Meanwhile, the Diné of the Chʼínílį́ (pronounced chin-lee) or people of the place where water “flows out” of the rocked canyon move their families into the Zuni Mountains. They had intended to farm the plains to the east of the Hopi Mesas but scouts reported that the Hopi intended to go to war with the Diné. Preferring peace, these Diné move eastward into the pine-forested land of the Zuni Mountains. In time, these Diné will plant great cornfields and build up a cache of food.
In the north, at the feet of the Rocky Mountains flows the turbulent stream called by the Spanish, the Rio San Juan. Here, the Diné of the Nanizhozhi (pronounced nah-nij-ho-ji) or people of the “bridge” plant great fields of corn along the banks of the stream they call Tsé Dogoi Ńlíní, or “flowing over projecting rock.”
Most of the People are at peace with their neighbors, planting crops of corn, beans, and squash; tending their beloved peach orchards in the Tséyiʼ (pronounced tsay) or Canyon (known today as Canyon de Chelly; pronounced de-shay). But the small bands of Diné who have raided New Mexico have given the whole of the People a name for being ferocious bandits, bloodthirsty savages. This will likely spark a cycle of violence that will perpetuate for generations.
In New Mexico, the effects of the first Spanish wars with the Pueblos and the Navajo raids are beginning to wear off. As time goes on, the land begins to recover from war and enjoy a measure of quiet.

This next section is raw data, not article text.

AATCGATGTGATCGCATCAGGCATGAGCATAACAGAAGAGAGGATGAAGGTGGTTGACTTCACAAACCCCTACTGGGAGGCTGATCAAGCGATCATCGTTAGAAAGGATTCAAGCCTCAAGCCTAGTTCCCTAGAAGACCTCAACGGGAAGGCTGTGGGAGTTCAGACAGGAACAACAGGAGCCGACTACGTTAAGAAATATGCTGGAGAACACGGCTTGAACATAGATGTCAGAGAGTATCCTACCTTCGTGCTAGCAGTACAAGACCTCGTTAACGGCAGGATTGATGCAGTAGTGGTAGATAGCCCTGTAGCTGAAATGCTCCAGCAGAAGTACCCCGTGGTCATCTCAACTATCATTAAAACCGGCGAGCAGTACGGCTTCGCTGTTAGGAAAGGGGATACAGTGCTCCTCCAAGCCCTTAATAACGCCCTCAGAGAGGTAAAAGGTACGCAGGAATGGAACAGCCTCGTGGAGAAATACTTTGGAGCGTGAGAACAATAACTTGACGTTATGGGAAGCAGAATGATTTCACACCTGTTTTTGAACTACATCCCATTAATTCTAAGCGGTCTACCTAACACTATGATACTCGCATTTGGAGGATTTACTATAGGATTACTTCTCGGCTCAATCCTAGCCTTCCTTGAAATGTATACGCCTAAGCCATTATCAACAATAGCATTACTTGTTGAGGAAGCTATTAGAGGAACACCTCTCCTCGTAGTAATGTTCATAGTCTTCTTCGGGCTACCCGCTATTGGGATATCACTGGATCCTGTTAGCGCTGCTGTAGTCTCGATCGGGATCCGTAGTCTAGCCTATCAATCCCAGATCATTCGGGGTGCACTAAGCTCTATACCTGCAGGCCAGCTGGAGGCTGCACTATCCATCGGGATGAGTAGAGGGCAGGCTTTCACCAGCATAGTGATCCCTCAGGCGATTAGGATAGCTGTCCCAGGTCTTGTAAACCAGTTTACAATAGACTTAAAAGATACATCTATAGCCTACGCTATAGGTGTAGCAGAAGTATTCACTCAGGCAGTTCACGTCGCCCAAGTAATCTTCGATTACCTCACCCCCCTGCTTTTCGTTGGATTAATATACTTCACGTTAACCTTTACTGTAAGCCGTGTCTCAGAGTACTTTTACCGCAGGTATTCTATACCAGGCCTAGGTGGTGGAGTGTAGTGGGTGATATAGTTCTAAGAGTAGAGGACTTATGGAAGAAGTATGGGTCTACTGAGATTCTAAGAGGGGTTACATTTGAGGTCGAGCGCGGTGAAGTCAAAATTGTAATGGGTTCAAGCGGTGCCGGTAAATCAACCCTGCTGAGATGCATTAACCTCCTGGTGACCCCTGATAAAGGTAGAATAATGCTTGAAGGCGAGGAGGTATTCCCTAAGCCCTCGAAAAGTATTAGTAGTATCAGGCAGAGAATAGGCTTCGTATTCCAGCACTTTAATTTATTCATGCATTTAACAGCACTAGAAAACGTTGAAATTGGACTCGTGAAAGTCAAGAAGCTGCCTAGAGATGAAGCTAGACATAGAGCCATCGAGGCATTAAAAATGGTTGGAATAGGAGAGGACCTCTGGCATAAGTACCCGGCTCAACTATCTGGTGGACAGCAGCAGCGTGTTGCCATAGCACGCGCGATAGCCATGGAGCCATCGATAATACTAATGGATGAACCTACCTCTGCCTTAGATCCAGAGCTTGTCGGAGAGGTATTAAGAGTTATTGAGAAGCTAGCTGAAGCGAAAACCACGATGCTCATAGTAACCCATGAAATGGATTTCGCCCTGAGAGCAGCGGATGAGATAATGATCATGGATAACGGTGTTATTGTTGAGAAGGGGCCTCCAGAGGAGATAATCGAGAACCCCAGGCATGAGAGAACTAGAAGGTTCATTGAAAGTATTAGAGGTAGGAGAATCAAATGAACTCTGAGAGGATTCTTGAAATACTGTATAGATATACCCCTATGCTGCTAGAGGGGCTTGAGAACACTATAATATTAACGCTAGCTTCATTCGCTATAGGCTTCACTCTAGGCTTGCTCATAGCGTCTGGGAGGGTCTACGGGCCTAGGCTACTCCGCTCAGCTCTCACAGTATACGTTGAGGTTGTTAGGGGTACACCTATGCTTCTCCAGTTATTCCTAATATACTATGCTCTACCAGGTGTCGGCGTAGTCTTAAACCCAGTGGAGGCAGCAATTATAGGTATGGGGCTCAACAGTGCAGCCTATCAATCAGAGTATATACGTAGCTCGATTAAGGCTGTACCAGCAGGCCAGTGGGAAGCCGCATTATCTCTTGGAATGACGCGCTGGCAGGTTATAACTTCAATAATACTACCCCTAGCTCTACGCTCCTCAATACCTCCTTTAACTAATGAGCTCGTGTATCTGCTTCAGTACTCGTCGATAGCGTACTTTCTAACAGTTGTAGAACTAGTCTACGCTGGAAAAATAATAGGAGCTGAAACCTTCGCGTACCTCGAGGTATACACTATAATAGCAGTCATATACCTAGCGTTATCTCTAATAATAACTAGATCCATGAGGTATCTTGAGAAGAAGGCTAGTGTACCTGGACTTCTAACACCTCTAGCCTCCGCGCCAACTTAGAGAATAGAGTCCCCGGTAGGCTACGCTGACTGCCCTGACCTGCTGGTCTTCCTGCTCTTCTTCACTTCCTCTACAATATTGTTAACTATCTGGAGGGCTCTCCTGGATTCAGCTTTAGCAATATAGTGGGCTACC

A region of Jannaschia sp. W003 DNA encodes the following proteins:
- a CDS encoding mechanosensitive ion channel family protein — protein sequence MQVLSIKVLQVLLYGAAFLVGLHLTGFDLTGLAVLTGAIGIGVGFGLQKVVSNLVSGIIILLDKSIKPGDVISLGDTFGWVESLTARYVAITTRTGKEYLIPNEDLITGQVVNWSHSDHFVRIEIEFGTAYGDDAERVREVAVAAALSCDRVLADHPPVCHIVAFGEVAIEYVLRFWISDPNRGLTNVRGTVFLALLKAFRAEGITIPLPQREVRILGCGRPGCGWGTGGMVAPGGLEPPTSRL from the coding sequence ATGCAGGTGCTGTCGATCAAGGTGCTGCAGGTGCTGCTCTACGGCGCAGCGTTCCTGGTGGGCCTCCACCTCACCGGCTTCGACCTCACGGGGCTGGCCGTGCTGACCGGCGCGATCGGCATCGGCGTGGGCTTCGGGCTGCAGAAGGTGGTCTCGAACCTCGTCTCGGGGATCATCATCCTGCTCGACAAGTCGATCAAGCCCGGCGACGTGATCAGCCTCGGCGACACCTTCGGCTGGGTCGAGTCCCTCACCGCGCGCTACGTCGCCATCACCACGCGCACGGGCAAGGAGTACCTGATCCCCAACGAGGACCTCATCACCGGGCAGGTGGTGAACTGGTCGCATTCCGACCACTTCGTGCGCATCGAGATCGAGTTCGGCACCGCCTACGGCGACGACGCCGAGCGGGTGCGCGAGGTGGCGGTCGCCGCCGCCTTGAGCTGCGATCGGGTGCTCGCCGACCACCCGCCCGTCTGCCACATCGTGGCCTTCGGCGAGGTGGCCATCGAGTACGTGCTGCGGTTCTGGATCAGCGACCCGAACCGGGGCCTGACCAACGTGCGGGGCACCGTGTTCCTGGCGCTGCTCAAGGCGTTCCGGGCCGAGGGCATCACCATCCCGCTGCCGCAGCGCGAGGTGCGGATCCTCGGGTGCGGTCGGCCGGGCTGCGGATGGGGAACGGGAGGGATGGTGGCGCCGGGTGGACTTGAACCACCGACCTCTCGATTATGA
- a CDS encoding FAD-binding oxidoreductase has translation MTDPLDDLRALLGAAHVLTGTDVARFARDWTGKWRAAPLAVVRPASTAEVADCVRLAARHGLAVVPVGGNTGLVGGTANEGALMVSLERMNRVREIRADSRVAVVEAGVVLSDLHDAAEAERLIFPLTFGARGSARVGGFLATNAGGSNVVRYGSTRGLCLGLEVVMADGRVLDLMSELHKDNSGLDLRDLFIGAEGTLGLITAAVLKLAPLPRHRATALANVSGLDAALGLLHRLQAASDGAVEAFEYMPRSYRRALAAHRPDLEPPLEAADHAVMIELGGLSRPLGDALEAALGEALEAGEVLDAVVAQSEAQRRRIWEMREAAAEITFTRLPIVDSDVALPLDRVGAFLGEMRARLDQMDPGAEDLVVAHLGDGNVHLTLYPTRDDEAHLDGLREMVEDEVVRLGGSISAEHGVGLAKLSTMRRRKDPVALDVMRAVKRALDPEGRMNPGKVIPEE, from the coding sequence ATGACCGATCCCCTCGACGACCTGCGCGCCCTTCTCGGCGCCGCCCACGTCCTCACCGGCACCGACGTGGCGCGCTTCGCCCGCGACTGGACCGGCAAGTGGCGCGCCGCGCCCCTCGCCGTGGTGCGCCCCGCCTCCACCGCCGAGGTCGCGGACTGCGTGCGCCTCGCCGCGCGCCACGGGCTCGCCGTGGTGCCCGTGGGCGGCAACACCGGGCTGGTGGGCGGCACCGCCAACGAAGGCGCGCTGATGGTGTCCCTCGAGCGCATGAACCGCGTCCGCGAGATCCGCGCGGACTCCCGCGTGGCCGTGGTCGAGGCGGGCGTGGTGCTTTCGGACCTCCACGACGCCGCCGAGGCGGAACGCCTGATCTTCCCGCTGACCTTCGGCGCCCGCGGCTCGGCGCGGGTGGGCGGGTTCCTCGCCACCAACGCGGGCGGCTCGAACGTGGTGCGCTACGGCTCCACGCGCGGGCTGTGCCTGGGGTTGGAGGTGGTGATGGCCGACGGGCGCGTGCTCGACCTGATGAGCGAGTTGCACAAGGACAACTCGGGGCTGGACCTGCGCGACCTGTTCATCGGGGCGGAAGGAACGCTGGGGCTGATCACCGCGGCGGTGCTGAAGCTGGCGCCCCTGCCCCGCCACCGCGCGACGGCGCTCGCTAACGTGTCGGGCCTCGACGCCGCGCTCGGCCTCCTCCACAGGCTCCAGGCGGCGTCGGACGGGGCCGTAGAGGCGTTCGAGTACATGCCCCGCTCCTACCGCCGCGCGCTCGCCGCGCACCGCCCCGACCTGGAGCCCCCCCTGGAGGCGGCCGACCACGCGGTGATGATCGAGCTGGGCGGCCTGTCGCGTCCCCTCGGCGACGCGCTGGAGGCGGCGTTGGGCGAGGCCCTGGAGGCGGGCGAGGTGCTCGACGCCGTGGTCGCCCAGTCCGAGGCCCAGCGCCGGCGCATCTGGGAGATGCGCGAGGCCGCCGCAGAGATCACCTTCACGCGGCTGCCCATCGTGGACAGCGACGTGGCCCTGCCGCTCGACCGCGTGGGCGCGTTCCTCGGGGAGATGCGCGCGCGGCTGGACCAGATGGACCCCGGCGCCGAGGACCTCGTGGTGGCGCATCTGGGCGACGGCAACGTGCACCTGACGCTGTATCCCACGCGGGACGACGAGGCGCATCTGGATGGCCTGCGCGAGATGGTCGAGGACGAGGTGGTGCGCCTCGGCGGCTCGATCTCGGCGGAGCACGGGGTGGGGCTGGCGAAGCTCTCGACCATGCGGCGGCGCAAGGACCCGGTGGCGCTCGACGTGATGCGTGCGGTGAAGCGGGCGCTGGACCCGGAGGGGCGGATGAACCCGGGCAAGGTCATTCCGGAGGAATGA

In game terms, card #27 was pulled as the first card of the game. The player chose to forgo the option to Preempt and take his Operation first, preferring not to spend the 3APs necessary and wanting to watch and see what the Spanish did before executing an Operation.
The Spanish began by collecting 4 Action Points (APs) and spending 3 APs to execute the first two instructions: Subjugation of the Pueblos. In the execution of these two instructions, three cubes are drawn from the draw bag: brown, yellow, and black. Since a red cube was not drawn, the Pueblos have resisted the Spanish attempt to conquer them. The harsh landscape of New Mexico gives the natives an edge in the early days of the Spanish colonization of New Mexico! The three non-red drawn cubes are placed into the Recovery Box on the game board. That these cubes are not immediately returned to the the bag means they are not available to be drawn by the player. They are exhausted Spanish resources wasted in the unsuccessful Spanish campaign against the Pueblos. That these cubes are not in the bag means that the Diné will have a more difficult time stealing resource when raiding New Mexico.